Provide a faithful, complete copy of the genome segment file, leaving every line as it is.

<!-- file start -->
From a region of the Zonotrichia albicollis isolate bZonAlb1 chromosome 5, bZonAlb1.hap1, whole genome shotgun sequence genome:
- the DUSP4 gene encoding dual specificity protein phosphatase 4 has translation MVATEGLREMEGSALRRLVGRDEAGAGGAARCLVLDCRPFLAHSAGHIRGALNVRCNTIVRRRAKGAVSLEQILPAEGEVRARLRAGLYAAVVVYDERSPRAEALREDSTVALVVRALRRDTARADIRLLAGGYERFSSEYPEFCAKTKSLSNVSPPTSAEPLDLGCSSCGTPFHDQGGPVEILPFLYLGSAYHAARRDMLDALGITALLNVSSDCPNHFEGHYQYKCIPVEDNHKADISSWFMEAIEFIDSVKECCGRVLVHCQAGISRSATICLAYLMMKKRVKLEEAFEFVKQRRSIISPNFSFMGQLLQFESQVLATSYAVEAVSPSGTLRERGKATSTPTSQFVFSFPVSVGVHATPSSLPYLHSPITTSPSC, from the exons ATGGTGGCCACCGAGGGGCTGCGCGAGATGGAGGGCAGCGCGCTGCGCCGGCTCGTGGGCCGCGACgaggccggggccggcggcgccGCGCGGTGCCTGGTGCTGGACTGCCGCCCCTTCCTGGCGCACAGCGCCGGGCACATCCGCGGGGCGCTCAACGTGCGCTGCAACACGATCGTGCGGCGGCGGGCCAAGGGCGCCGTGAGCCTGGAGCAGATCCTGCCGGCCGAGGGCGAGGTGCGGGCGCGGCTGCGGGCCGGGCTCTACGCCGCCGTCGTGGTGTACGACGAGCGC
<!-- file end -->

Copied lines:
From a region of the Zonotrichia albicollis isolate bZonAlb1 chromosome 5, bZonAlb1.hap1, whole genome shotgun sequence genome:
- the DUSP4 gene encoding dual specificity protein phosphatase 4 has translation MVATEGLREMEGSALRRLVGRDEAGAGGAARCLVLDCRPFLAHSAGHIRGALNVRCNTIVRRRAKGAVSLEQILPAEGEVRARLRAGLYAAVVVYDERSPRAEALREDSTVALVVRALRRDTARADIRLLAGGYERFSSEYPEFCAKTKSLSNVSPPTSAEPLDLGCSSCGTPFHDQGGPVEILPFLYLGSAYHAARRDMLDALGITALLNVSSDCPNHFEGHYQYKCIPVEDNHKADISSWFMEAIEFIDSVKECCGRVLVHCQAGISRSATICLAYLMMKKRVKLEEAFEFVKQRRSIISPNFSFMGQLLQFESQVLATSYAVEAVSPSGTLRERGKATSTPTSQFVFSFPVSVGVHATPSSLPYLHSPITTSPSC, from the exons ATGGTGGCCACCGAGGGGCTGCGCGAGATGGAGGGCAGCGCGCTGCGCCGGCTCGTGGGCCGCGACgaggccggggccggcggcgccGCGCGGTGCCTGGTGCTGGACTGCCGCCCCTTCCTGGCGCACAGCGCCGGGCACATCCGCGGGGCGCTCAACGTGCGCTGCAACACGATCGTGCGGCGGCGGGCCAAGGGCGCCGTGAGCCTGGAGCAGATCCTGCCGGCCGAGGGCGAGGTGCGGGCGCGGCTGCGGGCCGGGCTCTACGCCGCCGTCGTGGTGTACGACGAGCGC